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Fire & Water - Cleanup & Restoration

Important Differences Between Storm Damage and Flood Damage

11/16/2020 (Permalink)

Building damaged by storm Storm damage in Pflugerville, TX

Storm Damage vs Flood Damage

At first glance, it would seem that flood damage and damage from a storm would be pretty similar. In reality, though, the two have critical differences. A flood usually occurs from the ground up, often the result of rising waters from streams and rivers and typically entering a building in Pflugerville, TX, by way of a the foundation. On the other hand, water from storms more often than not comes down from above through the roof system. Storm damage also includes harm to the building caused by powerful winds, large hail or heavy snows. Either type of damage can be devastating to a company, but the restoration process for each includes important differences.

Flood damage is not typically covered by a company's general insurance policy, while damage from a storm is usually covered. Therefore, a company that is located in an area at risk for flooding should carry flood insurance. The most common and affordable flood insurance is available through the National Flood Insurance Program and has the following features:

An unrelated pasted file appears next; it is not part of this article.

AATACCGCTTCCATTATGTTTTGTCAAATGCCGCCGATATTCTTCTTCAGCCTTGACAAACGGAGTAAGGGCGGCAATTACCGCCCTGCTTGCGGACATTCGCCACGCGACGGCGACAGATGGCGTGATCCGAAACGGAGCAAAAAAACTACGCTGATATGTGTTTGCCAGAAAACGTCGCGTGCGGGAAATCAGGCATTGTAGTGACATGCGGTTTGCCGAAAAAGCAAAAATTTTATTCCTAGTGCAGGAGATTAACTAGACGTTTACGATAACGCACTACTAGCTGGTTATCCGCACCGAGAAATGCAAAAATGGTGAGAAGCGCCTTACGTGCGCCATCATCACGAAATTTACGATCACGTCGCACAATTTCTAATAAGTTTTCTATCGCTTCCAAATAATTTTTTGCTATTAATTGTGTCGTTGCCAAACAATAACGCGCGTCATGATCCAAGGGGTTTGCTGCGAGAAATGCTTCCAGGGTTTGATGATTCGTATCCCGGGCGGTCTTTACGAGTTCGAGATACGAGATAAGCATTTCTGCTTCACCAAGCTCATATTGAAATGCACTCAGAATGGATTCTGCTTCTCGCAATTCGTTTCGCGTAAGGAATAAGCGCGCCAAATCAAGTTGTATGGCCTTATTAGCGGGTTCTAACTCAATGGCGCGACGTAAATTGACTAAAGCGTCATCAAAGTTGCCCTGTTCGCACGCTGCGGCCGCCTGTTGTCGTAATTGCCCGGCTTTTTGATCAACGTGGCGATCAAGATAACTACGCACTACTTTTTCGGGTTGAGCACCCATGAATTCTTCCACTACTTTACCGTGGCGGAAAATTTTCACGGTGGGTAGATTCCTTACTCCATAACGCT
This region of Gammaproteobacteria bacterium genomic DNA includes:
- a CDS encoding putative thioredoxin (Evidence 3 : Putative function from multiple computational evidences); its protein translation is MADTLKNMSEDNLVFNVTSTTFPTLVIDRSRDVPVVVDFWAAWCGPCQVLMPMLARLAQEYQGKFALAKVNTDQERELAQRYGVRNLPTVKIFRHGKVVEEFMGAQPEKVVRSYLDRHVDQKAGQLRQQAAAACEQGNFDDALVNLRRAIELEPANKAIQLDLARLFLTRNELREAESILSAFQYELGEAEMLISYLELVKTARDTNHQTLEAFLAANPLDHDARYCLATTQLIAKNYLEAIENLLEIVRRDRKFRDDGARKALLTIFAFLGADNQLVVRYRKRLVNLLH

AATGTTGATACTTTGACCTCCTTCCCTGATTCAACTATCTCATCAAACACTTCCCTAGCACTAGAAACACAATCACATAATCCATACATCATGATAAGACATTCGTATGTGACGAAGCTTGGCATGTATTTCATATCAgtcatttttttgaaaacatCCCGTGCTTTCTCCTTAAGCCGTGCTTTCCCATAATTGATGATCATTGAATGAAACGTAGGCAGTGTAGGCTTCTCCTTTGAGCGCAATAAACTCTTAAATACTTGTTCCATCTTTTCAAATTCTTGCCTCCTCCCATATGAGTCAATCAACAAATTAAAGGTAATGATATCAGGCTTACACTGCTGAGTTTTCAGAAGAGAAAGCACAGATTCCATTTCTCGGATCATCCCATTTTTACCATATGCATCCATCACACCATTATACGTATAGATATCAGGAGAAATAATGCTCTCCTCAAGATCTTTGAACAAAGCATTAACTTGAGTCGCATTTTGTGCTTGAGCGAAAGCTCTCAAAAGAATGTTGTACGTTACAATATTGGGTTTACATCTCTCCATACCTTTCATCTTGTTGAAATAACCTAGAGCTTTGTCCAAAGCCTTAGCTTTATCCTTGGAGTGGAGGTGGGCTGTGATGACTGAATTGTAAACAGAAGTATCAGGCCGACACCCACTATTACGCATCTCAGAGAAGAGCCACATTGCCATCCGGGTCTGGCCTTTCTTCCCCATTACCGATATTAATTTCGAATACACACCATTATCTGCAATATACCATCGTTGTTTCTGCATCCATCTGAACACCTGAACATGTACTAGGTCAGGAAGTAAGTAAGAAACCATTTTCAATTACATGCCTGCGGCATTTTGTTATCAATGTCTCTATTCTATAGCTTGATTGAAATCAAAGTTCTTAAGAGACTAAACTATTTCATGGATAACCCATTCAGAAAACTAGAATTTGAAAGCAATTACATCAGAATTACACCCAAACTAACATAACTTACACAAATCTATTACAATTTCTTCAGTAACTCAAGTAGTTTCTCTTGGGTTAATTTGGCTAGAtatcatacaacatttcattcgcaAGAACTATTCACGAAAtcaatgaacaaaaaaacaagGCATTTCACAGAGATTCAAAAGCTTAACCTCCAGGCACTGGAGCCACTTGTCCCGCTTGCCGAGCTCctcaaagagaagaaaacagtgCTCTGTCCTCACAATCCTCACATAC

• Covers damages caused by a flood
  • Is administered by FEMA
  • Is voluntary in most circumstances
  • Is purchased through licensed insurance agents
  • Typically has a 30-day waiting period

Damage from a storm is typically covered under a company's general policy. It usually covers damage caused by the storm and expenses for restoration.

A company faced with any type of water damage should consult with a reputable storm mitigation franchise for assistance with restoration. In the case of flood damage, though, the cleanup is complicated with the presence of contaminated water. This dirty water coming into the building could contain chemicals, pathogens, microbes and other potentially dangerous substances. This requires cleanup and restoration by an experienced team of trained technicians that wear PPE and take other safety precautions. The water from a storm coming in through the roof is seldom considered contaminated and can be addressed through a standard restoration process.

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